The case was originally brought by Al Otro Lado, a binational social justice legal services organization serving deportees, migrants, and refugees in Tijuana, Mexico, and a group of 13 asylum seekers who were turned away from ports of entry. They are represented by the Center for Constitutional Rights, Southern Poverty Law Center, the American Immigration Council, and the law firm of Mayer Brown LLP.

Read the order issued today here.

For more information, visit Southern Poverty Law Center, Center for Constitutional Rights, and American Immigration Council.

Al Otro Lado provides cross-border legal and humanitarian services to deportees, refugees, migrants in detention, and families separated by unjust immigration laws. Al Otro Lado also employs impact litigation and policy advocacy to promote systemic changes that protect immigrants’ rights. Learn more at and follow us on social media for updates: Al Otro Lado on Facebook, and @alotrolado_org on Twitter and Instagram.

The Southern Poverty Law Center, based in Alabama with offices in Florida, Georgia, Louisiana, Mississippi and Washington, D.C., is a nonprofit civil rights organization dedicated to fighting hate and bigotry, and to seeking justice for the most vulnerable members of society. For more information, see and follow us on social media: Southern Poverty Law Center on Facebook and @splcenter on Twitter.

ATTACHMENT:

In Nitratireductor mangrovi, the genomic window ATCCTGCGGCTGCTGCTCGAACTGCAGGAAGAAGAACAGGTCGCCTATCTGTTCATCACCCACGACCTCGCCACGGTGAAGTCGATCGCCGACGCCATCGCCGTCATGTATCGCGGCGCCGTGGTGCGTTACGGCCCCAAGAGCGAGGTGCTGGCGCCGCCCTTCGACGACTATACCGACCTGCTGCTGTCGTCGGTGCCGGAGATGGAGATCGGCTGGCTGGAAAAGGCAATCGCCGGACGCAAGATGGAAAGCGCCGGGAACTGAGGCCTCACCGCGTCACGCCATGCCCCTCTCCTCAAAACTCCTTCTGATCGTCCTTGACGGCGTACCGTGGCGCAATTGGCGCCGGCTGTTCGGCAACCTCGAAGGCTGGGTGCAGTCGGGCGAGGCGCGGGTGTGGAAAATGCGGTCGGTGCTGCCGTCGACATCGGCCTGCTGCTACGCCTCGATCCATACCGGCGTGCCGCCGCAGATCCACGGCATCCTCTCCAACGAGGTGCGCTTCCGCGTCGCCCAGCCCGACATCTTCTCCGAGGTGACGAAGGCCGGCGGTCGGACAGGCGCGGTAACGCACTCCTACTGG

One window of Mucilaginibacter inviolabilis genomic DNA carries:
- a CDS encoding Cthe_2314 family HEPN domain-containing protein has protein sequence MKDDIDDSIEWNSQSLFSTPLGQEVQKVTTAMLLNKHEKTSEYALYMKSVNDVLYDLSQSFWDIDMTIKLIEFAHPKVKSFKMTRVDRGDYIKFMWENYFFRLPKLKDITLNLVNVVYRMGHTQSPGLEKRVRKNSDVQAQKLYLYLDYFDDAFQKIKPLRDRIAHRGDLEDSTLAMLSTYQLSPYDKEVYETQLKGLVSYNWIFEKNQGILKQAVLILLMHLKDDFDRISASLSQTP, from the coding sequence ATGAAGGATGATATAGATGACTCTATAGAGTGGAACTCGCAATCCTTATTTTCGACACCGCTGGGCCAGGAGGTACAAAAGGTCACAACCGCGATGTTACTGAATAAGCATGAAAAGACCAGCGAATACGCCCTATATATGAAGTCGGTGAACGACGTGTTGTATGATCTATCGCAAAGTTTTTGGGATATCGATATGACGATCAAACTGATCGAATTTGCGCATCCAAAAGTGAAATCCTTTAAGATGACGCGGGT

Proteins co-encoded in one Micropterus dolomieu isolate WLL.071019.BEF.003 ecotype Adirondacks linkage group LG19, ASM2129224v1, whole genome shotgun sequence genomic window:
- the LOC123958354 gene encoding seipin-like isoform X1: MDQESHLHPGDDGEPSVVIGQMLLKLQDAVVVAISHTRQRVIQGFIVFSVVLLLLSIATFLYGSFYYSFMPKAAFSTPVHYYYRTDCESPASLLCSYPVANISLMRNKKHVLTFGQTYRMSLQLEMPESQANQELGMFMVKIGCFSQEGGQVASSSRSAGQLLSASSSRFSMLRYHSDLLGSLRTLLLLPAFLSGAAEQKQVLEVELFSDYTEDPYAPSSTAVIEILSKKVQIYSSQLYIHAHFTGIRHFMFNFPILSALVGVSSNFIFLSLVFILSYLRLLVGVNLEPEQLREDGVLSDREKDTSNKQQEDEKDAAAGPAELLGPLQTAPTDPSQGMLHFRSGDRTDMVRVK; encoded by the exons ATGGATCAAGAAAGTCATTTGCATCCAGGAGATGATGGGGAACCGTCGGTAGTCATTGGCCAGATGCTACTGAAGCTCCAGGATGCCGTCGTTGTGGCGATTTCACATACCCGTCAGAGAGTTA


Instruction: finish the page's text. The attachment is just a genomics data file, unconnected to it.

The American Immigration Council works to strengthen America by shaping how America thinks about and acts towards immigrants and immigration and by working toward a more fair and just immigration system that opens its doors to those in need of protection and unleashes the energy and skills that immigrants bring. The Council brings together problem solvers and employs four coordinated approaches to advance change—litigation, research, legislative and administrative advocacy, and communications. Follow the latest Council news and information on and Twitter @immcouncil.





The Center for Constitutional Rights works with communities under threat to fight for justice and liberation through litigation, advocacy, and strategic communications. Since 1966, the Center for Constitutional Rights has taken on oppressive systems of power, including structural racism, gender oppression, economic inequity, and governmental overreach. Learn more at


Last modified 

January 18, 2021